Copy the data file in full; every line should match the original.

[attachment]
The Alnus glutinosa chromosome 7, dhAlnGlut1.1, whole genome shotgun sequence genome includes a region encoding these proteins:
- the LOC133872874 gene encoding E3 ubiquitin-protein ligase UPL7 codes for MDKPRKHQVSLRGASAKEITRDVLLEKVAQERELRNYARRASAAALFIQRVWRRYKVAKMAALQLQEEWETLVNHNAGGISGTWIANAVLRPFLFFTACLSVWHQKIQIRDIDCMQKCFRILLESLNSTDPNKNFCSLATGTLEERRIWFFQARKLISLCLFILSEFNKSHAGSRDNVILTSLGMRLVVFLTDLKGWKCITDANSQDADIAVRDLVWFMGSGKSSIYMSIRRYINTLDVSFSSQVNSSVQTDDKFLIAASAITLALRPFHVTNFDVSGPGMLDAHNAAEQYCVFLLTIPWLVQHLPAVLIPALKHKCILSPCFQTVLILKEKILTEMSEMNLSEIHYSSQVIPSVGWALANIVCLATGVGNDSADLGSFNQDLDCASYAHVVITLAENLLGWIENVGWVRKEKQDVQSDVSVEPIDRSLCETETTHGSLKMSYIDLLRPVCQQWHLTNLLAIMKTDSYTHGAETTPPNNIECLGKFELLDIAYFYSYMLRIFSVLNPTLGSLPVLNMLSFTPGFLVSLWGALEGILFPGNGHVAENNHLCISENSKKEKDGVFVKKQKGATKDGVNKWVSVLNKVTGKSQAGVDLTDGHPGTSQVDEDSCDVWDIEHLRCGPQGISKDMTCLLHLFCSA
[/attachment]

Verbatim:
The Alnus glutinosa chromosome 7, dhAlnGlut1.1, whole genome shotgun sequence genome includes a region encoding these proteins:
- the LOC133872874 gene encoding E3 ubiquitin-protein ligase UPL7 codes for MDKPRKHQVSLRGASAKEITRDVLLEKVAQERELRNYARRASAAALFIQRVWRRYKVAKMAALQLQEEWETLVNHNAGGISGTWIANAVLRPFLFFTACLSVWHQKIQIRDIDCMQKCFRILLESLNSTDPNKNFCSLATGTLEERRIWFFQARKLISLCLFILSEFNKSHAGSRDNVILTSLGMRLVVFLTDLKGWKCITDANSQDADIAVRDLVWFMGSGKSSIYMSIRRYINTLDVSFSSQVNSSVQTDDKFLIAASAITLALRPFHVTNFDVSGPGMLDAHNAAEQYCVFLLTIPWLVQHLPAVLIPALKHKCILSPCFQTVLILKEKILTEMSEMNLSEIHYSSQVIPSVGWALANIVCLATGVGNDSADLGSFNQDLDCASYAHVVITLAENLLGWIENVGWVRKEKQDVQSDVSVEPIDRSLCETETTHGSLKMSYIDLLRPVCQQWHLTNLLAIMKTDSYTHGAETTPPNNIECLGKFELLDIAYFYSYMLRIFSVLNPTLGSLPVLNMLSFTPGFLVSLWGALEGILFPGNGHVAENNHLCISENSKKEKDGVFVKKQKGATKDGVNKWVSVLNKVTGKSQAGVDLTDGHPGTSQVDEDSCDVWDIEHLRCGPQGISKDMTCLLHLFCSA